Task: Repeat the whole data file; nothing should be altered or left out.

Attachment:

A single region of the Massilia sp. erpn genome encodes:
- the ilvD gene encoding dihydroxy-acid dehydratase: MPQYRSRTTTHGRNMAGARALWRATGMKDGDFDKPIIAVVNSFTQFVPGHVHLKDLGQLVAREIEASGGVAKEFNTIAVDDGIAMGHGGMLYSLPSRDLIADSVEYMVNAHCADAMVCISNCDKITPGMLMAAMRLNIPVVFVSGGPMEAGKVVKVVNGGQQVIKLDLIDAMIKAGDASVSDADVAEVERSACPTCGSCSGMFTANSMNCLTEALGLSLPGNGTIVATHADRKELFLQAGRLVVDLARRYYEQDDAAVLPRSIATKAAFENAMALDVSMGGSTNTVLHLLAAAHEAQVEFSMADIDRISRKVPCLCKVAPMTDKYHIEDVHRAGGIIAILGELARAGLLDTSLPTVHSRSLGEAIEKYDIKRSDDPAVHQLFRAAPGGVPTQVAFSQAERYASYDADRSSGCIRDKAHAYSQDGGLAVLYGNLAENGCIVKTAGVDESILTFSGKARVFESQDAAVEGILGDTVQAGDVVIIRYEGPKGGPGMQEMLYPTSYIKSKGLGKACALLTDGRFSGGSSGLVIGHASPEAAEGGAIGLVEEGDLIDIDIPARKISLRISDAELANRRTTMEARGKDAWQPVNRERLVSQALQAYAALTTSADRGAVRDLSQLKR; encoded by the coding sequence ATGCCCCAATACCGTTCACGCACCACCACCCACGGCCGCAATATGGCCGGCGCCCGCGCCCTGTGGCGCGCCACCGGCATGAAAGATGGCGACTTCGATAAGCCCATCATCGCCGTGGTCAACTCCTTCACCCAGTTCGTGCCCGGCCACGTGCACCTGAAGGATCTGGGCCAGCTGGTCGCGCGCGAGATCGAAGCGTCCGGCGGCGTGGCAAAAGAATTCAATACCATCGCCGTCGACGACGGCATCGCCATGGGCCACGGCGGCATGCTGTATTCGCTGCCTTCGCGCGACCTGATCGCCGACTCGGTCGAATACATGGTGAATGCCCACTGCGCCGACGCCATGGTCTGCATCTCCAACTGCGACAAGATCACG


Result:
A single region of the Massilia sp. erpn genome encodes:
- the ilvD gene encoding dihydroxy-acid dehydratase: MPQYRSRTTTHGRNMAGARALWRATGMKDGDFDKPIIAVVNSFTQFVPGHVHLKDLGQLVAREIEASGGVAKEFNTIAVDDGIAMGHGGMLYSLPSRDLIADSVEYMVNAHCADAMVCISNCDKITPGMLMAAMRLNIPVVFVSGGPMEAGKVVKVVNGGQQVIKLDLIDAMIKAGDASVSDADVAEVERSACPTCGSCSGMFTANSMNCLTEALGLSLPGNGTIVATHADRKELFLQAGRLVVDLARRYYEQDDAAVLPRSIATKAAFENAMALDVSMGGSTNTVLHLLAAAHEAQVEFSMADIDRISRKVPCLCKVAPMTDKYHIEDVHRAGGIIAILGELARAGLLDTSLPTVHSRSLGEAIEKYDIKRSDDPAVHQLFRAAPGGVPTQVAFSQAERYASYDADRSSGCIRDKAHAYSQDGGLAVLYGNLAENGCIVKTAGVDESILTFSGKARVFESQDAAVEGILGDTVQAGDVVIIRYEGPKGGPGMQEMLYPTSYIKSKGLGKACALLTDGRFSGGSSGLVIGHASPEAAEGGAIGLVEEGDLIDIDIPARKISLRISDAELANRRTTMEARGKDAWQPVNRERLVSQALQAYAALTTSADRGAVRDLSQLKR; encoded by the coding sequence ATGCCCCAATACCGTTCACGCACCACCACCCACGGCCGCAATATGGCCGGCGCCCGCGCCCTGTGGCGCGCCACCGGCATGAAAGATGGCGACTTCGATAAGCCCATCATCGCCGTGGTCAACTCCTTCACCCAGTTCGTGCCCGGCCACGTGCACCTGAAGGATCTGGGCCAGCTGGTCGCGCGCGAGATCGAAGCGTCCGGCGGCGTGGCAAAAGAATTCAATACCATCGCCGTCGACGACGGCATCGCCATGGGCCACGGCGGCATGCTGTATTCGCTGCCTTCGCGCGACCTGATCGCCGACTCGGTCGAATACATGGTGAATGCCCACTGCGCCGACGCCATGGTCTGCATCTCCAACTGCGACAAGATCACG